Figure 1Figure 1

(A) Subsidence map for coastal Louisiana based on geostatistical interpolation (kriging) of 274 observations (black dots) of land-surface subsidence rates over the past 6–10 years. Areas in white and gray are agricultural and urban, respectively, and located outside of the wetlands. (B) Semivariogram of the data using 100 draws from different kriging options (gray), the data mean (black), and the kriging model (red). (C) Uncertainty (standard deviation) of the kriging estimate. Black squares show GPS stations. (D) Uncertainty (standard deviation) of the underlying data. Black squares show National Oceanic and Atmospheric Administration (NOAA) tide gauges. Note that the subsidence map can easily be converted into a relative sea-level rise map by adding the climate-driven sea-level component.

The new subsidence map should be considered a first step; substantial efforts are needed to refine this analysis. For example, our findings are not relevant for embanked urban settings with artificial drainage and localized groundwater extraction (Jones et al., 2016), most notably the New Orleans metropolitan area, as well as the agricultural land that occupies well-drained alluvial ridges. We omitted these areas from our subsidence map. Other caveats include the possibility of underestimated rates in the birdfoot delta around the mouth of the Mississippi River, which is known to exhibit anomalously high subsidence rates (Fisk et al., 1954). We also cannot rule out that active growth faults and hydrocarbon extraction may locally cause higher rates not captured by the GPS stations.

Our newly calculated present-day sub­sidence rates are considerably higher than what has been reported by recent studies that relied partly or entirely on tide gauges and that inferred rates of 1–6 mm yr−1 for the past few decades (Kolker et al., 2011; Karegar et al., 2015). As a result, “worst case scenarios” with subsidence rates of 8–10 mm yr−1 that have been used in predictions for the Mississippi Delta throughout the 21st century (Blum and Roberts, 2009; Kim et al., 2009) are in fact reflecting the conditions that exist in coastal Louisiana today. Perhaps worst case scenarios should be considered the new normal in other LECZs worldwide as well.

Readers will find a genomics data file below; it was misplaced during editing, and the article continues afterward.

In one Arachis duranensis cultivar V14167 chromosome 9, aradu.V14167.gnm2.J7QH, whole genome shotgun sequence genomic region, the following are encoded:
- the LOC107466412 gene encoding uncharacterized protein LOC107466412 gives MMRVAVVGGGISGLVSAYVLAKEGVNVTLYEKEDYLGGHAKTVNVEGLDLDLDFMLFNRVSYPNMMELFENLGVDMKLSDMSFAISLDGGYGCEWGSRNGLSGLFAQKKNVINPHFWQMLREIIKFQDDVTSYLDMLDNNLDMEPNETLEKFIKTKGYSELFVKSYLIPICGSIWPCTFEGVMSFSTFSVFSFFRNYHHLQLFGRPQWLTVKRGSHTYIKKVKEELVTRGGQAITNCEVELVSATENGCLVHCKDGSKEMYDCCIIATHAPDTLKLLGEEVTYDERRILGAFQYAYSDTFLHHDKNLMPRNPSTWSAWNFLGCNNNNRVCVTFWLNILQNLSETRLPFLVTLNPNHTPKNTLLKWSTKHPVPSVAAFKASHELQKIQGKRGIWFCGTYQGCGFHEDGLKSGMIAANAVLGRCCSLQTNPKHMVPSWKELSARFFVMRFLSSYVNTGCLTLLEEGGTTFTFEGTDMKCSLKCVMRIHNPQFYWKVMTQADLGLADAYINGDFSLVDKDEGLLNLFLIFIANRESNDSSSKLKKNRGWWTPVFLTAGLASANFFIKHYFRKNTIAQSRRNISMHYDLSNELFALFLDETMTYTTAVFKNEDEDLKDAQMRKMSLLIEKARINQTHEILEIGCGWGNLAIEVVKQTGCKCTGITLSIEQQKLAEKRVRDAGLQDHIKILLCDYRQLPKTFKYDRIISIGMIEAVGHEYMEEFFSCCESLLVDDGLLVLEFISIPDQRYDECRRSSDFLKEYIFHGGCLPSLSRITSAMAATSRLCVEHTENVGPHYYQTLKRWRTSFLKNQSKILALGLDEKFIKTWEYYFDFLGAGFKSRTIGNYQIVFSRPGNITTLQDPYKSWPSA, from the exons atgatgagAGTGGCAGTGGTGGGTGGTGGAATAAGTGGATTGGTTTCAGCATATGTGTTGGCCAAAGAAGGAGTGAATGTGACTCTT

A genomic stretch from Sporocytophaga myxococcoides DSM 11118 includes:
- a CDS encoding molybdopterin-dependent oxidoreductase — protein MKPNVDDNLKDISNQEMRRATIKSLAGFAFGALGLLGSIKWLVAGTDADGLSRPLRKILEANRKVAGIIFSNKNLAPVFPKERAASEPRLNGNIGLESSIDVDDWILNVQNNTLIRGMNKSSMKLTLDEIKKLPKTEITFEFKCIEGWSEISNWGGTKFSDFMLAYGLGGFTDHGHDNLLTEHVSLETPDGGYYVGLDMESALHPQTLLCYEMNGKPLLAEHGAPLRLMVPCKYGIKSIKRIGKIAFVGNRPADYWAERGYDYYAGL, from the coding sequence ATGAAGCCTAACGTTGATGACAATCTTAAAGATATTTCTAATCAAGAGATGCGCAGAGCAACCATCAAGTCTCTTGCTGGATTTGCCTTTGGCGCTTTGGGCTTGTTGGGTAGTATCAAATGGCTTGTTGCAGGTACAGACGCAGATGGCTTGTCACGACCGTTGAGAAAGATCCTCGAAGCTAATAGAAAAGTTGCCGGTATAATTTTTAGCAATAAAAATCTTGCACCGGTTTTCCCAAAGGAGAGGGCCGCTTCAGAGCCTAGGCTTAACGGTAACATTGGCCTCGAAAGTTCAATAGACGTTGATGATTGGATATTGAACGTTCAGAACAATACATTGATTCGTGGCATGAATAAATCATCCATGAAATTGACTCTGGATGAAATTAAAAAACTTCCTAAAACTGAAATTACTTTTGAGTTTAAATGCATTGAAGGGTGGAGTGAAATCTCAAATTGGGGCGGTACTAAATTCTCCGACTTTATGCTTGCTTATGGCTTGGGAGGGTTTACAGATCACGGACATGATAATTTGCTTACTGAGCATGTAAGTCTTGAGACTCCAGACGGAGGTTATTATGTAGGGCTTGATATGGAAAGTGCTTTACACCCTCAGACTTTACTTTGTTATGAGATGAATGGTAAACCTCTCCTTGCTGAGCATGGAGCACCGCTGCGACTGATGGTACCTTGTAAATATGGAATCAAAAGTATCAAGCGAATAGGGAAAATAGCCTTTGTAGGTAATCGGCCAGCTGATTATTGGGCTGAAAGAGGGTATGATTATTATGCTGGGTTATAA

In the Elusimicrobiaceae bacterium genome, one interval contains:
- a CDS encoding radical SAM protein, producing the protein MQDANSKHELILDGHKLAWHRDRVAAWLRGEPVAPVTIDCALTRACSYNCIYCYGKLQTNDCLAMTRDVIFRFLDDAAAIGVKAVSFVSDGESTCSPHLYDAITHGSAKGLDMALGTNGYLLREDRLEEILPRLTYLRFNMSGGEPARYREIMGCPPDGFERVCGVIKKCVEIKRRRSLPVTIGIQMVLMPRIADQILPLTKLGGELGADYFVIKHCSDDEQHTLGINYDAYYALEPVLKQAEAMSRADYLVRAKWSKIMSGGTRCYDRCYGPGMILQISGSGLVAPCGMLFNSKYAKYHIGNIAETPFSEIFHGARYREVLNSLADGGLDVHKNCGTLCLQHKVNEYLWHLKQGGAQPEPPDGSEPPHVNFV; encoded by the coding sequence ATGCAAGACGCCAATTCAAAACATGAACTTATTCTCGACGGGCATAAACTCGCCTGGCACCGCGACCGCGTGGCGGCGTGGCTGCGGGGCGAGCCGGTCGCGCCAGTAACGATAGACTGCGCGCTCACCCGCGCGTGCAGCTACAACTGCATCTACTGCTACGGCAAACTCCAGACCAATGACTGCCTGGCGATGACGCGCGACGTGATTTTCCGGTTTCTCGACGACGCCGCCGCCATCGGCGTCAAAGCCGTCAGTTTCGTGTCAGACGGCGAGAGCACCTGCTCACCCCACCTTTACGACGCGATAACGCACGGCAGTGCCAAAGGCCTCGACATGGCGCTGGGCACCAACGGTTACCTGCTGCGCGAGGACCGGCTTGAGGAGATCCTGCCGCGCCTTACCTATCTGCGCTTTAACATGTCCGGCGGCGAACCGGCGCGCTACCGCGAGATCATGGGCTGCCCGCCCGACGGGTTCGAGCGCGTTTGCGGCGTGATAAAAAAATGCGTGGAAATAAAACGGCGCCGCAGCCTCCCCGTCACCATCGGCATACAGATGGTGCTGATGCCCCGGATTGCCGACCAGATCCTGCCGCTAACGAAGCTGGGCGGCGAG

This study would not have been possible without funding from the Coastal Wetland Planning, Protection, and Restoration Act (CWPPRA) Program and the State of Louisiana to support the Coastwide Reference Monitoring System (CRMS). The Coastal Protection and Restoration Authority of Louisiana and the United States Geological Survey jointly implement the CRMS Program on behalf of CWPPRA. Funding for this study was also provided by the National Science Foundation (EAR-1349311), the National Institute for Climatic Change Research Coastal Center of the Department of Energy, and The Water Institute of the Gulf. We would like to thank Marc Bierkens for his advice on spatial interpolation. We appreciate the constructive comments from Luigi Tosi and an anonymous reviewer.